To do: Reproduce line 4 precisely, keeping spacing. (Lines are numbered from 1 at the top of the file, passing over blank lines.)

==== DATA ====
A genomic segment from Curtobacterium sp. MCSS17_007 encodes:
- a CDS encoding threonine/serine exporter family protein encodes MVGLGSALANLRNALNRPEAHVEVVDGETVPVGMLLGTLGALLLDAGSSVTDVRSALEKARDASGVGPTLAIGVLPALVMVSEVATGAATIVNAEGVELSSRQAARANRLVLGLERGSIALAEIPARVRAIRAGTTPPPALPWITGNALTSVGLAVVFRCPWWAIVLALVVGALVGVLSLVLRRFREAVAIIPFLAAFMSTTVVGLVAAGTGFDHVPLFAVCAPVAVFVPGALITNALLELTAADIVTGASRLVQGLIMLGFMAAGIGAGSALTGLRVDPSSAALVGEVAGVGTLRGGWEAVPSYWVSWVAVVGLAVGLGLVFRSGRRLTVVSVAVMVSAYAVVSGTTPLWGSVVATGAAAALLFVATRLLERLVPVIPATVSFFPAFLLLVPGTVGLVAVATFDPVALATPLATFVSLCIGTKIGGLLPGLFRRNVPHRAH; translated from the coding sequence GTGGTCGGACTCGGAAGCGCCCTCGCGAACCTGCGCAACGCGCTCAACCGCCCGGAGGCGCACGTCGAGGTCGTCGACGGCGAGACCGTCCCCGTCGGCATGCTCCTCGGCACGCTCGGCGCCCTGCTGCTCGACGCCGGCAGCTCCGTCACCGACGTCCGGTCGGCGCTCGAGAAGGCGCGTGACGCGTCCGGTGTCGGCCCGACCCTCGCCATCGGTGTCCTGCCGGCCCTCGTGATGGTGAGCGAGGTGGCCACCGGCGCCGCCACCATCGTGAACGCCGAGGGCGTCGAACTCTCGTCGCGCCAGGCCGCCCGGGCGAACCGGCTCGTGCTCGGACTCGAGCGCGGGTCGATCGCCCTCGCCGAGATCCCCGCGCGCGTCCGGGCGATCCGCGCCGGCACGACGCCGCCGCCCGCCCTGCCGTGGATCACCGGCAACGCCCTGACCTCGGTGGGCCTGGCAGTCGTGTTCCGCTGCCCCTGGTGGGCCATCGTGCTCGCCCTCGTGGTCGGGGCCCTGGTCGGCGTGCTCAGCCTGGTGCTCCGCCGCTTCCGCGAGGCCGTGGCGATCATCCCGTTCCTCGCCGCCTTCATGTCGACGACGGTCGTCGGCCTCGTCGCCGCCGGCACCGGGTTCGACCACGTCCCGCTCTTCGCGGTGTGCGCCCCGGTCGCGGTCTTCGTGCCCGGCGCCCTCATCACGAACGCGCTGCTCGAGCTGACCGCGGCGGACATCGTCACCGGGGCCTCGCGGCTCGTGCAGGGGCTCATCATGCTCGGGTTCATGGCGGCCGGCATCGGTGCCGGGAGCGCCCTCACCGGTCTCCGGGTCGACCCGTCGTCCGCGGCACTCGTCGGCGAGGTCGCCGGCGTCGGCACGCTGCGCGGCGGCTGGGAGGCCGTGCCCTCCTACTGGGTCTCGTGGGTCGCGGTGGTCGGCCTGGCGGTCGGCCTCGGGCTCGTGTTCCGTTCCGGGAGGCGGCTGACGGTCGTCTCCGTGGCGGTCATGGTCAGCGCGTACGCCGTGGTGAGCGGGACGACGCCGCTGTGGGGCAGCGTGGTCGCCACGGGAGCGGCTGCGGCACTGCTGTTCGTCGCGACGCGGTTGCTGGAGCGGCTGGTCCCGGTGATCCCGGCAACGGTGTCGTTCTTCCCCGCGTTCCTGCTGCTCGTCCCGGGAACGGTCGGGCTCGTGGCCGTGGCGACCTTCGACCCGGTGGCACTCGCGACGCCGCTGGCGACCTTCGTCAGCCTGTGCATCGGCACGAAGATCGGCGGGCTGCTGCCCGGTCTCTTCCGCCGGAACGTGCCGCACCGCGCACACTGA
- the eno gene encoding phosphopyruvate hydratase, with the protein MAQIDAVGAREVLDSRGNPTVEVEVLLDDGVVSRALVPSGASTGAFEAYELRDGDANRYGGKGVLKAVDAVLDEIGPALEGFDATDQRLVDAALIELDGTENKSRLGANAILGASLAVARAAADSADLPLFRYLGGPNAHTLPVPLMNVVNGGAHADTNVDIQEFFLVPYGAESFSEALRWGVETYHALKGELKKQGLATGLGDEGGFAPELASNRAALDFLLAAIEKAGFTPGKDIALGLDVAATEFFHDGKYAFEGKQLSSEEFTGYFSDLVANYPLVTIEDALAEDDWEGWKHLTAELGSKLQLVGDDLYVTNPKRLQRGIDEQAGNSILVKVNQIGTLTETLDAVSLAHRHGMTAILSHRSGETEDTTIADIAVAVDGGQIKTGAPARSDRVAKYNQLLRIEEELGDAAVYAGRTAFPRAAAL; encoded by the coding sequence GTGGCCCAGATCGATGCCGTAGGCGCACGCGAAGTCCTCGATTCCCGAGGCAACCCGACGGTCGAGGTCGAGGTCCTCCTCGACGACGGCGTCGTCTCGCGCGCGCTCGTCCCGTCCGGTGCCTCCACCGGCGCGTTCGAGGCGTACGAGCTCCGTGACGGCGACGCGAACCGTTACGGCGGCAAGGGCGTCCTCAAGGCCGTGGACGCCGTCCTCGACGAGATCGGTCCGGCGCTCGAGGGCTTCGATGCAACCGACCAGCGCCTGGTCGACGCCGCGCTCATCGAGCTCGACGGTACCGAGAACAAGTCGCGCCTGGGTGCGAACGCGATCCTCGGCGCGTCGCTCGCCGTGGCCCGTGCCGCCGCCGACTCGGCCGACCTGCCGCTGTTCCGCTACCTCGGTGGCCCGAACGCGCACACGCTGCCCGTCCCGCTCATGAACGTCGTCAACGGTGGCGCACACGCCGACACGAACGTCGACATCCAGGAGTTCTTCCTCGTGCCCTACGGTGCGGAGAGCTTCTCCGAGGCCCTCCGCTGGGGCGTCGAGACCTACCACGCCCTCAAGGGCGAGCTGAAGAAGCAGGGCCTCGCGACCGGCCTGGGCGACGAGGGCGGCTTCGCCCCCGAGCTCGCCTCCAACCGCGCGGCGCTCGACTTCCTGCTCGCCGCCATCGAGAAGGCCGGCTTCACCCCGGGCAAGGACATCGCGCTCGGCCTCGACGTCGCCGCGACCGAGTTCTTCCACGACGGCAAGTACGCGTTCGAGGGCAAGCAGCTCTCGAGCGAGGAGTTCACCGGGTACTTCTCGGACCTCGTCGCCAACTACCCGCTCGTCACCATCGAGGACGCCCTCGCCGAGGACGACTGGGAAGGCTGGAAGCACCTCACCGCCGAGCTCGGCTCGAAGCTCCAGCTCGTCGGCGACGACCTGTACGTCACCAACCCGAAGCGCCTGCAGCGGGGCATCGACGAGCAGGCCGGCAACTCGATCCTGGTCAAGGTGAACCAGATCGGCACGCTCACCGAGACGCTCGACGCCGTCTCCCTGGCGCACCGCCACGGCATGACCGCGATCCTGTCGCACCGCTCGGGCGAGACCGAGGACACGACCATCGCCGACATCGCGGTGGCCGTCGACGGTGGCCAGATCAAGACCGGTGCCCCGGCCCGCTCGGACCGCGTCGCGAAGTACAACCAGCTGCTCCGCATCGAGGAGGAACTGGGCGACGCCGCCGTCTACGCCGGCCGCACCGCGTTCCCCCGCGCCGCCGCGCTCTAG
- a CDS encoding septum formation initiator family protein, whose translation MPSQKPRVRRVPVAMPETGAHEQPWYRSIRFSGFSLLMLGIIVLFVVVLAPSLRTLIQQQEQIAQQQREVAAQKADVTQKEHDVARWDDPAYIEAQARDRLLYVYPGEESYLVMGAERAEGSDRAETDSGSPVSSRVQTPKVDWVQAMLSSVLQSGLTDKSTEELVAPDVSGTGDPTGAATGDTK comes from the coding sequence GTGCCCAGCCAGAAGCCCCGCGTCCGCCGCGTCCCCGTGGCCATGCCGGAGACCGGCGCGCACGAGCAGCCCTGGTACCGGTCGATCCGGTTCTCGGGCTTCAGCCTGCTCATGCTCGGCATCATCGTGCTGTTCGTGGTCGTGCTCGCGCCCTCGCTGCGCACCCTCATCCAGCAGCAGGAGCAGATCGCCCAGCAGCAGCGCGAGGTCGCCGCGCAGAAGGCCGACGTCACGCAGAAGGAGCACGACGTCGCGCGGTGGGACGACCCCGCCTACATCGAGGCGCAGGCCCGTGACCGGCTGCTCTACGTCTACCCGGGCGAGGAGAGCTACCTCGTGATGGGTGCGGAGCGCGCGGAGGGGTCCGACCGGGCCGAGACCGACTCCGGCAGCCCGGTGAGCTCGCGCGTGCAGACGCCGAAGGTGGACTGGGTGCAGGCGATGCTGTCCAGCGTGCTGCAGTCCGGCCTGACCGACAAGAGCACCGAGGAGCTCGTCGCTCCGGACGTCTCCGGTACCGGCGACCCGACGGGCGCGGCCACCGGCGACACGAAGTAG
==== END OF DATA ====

- a CDS encoding septum formation initiator family protein, whose translation MPSQKPRVRRVPVAMPETGAHEQPWYRSIRFSGFSLLMLGIIVLFVVVLAPSLRTLIQQQEQIAQQQREVAAQKADVTQKEHDVARWDDPAYIEAQARDRLLYVYPGEESYLVMGAERAEGSDRAETDSGSPVSSRVQTPKVDWVQAMLSSVLQSGLTDKSTEELVAPDVSGTGDPTGAATGDTK comes from the coding sequence GTGCCCAGCCAGAAGCCCCGCGTCCGCCGCGTCCCCGTGGCCATGCCGGAGACCGGCGCGCACGAGCAGCCCTGGTACCGGTCGATCCGGTTCTCGGGCTTCAGCCTGCTCATGCTCGGCATCATCGTGCTGTTCGTGGTCGTGCTCGCGCCCTCGCTGCGCACCCTCATCCAGCAGCAGGAGCAGATCGCCCAGCAGCAGCGCGAGGTCGCCGCGCAGAAGGCCGACGTCACGCAGAAGGAGCACGACGTCGCGCGGTGGGACGACCCCGCCTACATCGAGGCGCAGGCCCGTGACCGGCTGCTCTACGTCTACCCGGGCGAGGAGAGCTACCTCGTGATGGGTGCGGAGCGCGCGGAGGGGTCCGACCGGGCCGAGACCGACTCCGGCAGCCCGGTGAGCTCGCGCGTGCAGACGCCGAAGGTGGACTGGGTGCAGGCGATGCTGTCCAGCGTGCTGCAGTCCGGCCTGACCGACAAGAGCACCGAGGAGCTCGTCGCTCCGGACGTCTCCGGTACCGGCGACCCGACGGGCGCGGCCACCGGCGACACGAAGTAG